Many might not know that Hemant Kumar revered C Ramchandra so much so that he actually picked this tune for a Bengali song he composed and sang himself as Tumi to jaano na in Suryatoran (the Bengali adaptation of Ayn Rand’s The Fountainhead , starring Uttam Kumar and Suchitra Sen)! When I asked him why he picked it, the amiable Hemant da very simply admitted, “What to do, I just fell in love with that composition. What a unique and beautiful tune.” Well, what can be more candid and truer than that! :)
Tum kya jaano tumhari yaad mein hum kitna roye (Shin Shinaki Babla Boo, 1952) Pyare Lal Santoshi / Lata
Numerous duets that form memorabilia of melody:
- Adha hai chandrama raat adhi (Asha and Mahendra Kapoor) in Shantaram’s Navrang, 1959;
- Taron ki zuban par hai mohabbat ki kahani (Rafi and Lata) in Sohrab Modi’s Nausherwan-e-Adil, in 1957,
One of the best ever female duets in the history of Hindi cinema, O chand jahan wo jayen, tu hi saath chale jana (Lata and Asha) in L.V. Prasad’s Sharada, 1957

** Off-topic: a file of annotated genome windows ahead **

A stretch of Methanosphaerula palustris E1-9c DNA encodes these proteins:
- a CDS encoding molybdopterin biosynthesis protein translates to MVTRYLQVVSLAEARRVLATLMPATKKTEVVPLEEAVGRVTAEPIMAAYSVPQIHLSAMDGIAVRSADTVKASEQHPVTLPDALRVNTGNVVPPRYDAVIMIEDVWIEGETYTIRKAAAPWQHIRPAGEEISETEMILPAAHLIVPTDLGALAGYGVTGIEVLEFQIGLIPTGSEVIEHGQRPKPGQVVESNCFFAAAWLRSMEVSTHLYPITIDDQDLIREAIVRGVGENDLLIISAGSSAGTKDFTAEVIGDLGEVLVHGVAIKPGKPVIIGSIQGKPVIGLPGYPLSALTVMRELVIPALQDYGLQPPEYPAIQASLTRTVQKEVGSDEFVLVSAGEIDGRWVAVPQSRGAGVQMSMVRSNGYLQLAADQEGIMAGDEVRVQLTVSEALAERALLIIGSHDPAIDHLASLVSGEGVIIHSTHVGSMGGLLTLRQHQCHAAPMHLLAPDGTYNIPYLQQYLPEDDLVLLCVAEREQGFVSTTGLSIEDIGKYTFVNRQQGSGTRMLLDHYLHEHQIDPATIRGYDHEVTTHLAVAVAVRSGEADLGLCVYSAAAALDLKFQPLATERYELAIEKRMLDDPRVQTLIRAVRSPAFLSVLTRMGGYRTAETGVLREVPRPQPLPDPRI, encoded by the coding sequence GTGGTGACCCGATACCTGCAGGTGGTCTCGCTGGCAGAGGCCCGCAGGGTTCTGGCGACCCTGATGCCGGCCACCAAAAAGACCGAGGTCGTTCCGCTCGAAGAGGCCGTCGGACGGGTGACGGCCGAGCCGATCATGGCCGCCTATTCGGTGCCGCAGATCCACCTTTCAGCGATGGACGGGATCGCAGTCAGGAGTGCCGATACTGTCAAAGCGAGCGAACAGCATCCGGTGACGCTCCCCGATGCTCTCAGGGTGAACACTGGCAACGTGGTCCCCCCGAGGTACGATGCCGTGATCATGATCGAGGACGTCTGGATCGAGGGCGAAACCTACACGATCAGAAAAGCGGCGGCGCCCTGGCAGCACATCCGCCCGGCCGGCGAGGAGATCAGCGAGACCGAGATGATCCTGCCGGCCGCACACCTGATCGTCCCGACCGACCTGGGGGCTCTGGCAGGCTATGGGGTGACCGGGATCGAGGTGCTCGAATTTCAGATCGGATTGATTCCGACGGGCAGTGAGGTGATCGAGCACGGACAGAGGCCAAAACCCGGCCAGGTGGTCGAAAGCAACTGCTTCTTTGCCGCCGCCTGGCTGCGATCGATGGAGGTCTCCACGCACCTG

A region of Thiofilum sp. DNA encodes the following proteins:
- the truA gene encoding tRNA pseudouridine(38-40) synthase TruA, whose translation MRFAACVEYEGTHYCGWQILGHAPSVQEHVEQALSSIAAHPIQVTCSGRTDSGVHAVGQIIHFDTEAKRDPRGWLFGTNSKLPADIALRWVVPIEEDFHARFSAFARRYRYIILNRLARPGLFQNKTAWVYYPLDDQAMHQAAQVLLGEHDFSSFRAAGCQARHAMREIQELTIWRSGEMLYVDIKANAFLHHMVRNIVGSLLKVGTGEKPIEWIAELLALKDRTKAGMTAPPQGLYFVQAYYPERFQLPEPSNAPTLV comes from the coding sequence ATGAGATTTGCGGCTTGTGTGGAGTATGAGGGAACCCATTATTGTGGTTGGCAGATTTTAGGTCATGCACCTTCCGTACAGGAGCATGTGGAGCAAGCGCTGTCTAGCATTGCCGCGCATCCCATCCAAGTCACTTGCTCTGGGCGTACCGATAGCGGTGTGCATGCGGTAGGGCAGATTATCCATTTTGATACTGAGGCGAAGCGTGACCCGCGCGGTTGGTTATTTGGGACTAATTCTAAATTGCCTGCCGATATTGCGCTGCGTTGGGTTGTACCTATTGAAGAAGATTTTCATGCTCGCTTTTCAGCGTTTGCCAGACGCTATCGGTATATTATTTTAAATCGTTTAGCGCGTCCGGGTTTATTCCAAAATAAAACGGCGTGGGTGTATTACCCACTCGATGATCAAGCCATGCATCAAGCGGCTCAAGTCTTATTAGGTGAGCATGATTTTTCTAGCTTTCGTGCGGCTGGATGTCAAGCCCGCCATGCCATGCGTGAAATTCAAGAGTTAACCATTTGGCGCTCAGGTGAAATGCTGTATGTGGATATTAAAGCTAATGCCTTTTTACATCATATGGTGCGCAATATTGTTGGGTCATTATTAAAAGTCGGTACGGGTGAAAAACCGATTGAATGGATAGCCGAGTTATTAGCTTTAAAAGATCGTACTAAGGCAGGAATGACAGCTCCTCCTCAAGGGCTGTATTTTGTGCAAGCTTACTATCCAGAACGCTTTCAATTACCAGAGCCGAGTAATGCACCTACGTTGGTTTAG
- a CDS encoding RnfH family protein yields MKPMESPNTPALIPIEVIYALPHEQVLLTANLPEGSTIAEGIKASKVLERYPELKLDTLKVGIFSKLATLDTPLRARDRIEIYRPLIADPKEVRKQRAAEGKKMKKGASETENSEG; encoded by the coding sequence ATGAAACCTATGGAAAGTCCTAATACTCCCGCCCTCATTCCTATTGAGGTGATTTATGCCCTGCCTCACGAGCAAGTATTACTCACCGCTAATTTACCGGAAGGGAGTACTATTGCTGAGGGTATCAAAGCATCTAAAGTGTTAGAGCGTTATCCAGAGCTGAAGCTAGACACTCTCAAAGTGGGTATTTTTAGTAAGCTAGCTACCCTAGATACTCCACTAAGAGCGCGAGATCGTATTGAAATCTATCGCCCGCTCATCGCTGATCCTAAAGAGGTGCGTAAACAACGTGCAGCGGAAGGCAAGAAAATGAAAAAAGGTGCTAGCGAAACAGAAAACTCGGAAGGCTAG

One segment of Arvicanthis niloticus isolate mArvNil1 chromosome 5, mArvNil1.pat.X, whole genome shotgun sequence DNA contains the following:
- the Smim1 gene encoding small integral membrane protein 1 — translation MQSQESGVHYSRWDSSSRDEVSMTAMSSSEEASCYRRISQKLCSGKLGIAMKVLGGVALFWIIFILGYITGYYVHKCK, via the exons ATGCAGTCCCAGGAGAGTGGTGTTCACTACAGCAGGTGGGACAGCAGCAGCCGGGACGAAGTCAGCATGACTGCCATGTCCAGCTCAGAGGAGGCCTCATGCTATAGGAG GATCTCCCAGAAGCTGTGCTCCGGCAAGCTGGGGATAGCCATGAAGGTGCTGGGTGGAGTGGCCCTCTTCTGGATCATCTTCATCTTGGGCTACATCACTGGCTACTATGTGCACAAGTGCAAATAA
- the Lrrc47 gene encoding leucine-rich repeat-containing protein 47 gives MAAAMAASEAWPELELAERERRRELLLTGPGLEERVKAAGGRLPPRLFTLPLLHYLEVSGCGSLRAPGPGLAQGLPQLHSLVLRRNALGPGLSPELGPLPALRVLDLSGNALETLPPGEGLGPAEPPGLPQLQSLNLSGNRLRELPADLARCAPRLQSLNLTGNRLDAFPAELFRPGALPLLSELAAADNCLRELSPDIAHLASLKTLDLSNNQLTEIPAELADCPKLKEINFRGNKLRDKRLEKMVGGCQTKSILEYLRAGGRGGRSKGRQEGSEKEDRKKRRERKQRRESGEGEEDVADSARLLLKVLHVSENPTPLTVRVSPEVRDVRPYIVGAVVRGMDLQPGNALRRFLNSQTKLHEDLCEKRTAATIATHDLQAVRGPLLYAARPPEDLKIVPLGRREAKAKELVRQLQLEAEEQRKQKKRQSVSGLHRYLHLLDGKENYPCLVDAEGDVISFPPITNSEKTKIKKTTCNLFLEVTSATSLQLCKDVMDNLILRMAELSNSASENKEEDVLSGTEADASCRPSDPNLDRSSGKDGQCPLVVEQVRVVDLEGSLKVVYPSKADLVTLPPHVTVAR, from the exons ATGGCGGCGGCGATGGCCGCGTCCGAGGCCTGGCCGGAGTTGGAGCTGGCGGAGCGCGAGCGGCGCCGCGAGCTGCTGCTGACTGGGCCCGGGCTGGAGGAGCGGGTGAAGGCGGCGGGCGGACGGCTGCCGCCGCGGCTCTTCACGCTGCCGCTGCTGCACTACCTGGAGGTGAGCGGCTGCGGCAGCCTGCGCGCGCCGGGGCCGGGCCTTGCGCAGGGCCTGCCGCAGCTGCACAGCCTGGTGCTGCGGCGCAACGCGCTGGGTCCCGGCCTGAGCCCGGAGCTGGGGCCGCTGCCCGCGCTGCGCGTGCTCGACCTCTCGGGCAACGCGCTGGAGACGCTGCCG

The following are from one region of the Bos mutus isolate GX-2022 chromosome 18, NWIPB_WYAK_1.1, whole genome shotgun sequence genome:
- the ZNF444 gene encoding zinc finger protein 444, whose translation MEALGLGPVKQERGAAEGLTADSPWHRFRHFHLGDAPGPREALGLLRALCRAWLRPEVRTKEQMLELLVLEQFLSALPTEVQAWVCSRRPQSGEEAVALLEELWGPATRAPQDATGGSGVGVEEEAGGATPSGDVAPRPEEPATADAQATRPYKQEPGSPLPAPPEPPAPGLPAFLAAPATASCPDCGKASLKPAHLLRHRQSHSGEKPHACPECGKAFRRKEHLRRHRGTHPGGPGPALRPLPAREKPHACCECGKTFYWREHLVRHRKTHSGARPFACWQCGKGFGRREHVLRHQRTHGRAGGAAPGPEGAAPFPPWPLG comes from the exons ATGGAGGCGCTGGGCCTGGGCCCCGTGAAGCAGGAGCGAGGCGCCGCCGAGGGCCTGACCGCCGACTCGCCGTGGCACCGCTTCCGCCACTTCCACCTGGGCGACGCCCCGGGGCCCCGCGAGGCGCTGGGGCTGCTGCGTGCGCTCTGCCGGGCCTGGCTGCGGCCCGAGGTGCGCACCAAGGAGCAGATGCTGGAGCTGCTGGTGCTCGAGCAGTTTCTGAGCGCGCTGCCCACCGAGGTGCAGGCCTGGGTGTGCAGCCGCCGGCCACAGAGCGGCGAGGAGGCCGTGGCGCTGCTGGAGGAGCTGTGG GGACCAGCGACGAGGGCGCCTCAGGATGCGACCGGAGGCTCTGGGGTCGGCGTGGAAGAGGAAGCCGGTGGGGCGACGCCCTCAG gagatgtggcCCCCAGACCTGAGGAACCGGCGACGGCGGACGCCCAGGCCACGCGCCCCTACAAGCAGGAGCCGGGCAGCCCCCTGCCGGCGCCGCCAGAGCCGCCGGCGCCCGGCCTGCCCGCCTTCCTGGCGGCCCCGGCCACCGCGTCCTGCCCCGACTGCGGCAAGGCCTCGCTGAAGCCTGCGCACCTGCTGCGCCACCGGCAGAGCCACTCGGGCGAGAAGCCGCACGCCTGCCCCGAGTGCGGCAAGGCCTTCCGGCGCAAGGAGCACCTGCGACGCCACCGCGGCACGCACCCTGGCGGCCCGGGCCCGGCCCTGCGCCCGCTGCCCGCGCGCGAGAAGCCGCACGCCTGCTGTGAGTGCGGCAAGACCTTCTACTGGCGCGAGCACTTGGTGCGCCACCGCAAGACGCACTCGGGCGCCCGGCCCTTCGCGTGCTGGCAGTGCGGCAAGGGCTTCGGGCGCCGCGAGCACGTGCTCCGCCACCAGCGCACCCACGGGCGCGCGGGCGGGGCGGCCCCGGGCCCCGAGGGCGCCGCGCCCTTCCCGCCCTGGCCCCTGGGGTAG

- Kisi ne mujhko mere ghar mein aa ke loot liya (Lata and Talat) Shantaram’s Parchhain, 1952
- The superb and one among the best male duets, Meri sakhi bata, teri un bin kaisi beeti raat re (Rafi and Chitalkar) in Ramm Kamlani’s Hungama, 1952,
- Mere dil ki ghadi kare tik tik tik (Lata and Chitalkar) and one of the best loris of Hindi films, Dheere se aa ja ri ankhiyan mein nindiya aa ja ri aa ja (Lata and Chitalkar) both from Bhagwan’s Albela, 1951
- Mujhe tumse bahut hai pyar, nahin ji zara zara (Rafi and Lata) from M. Sadiq’s Khazana, 1951
- Boloji dil loge to kya kya doge (Shamshad and Rafi) in H.S. Rawail’s Patanga, 1949
- Haye ye tune kya kiya mujhse ye kya bata diya (Suraiya and Rafi) in Husnain’s Duniya, 1949
- Umra hui tumse mile phir bhi jaane kyun (Lata and Hemant Kumar) from T. Prakash Rao’s Bahurani, 1963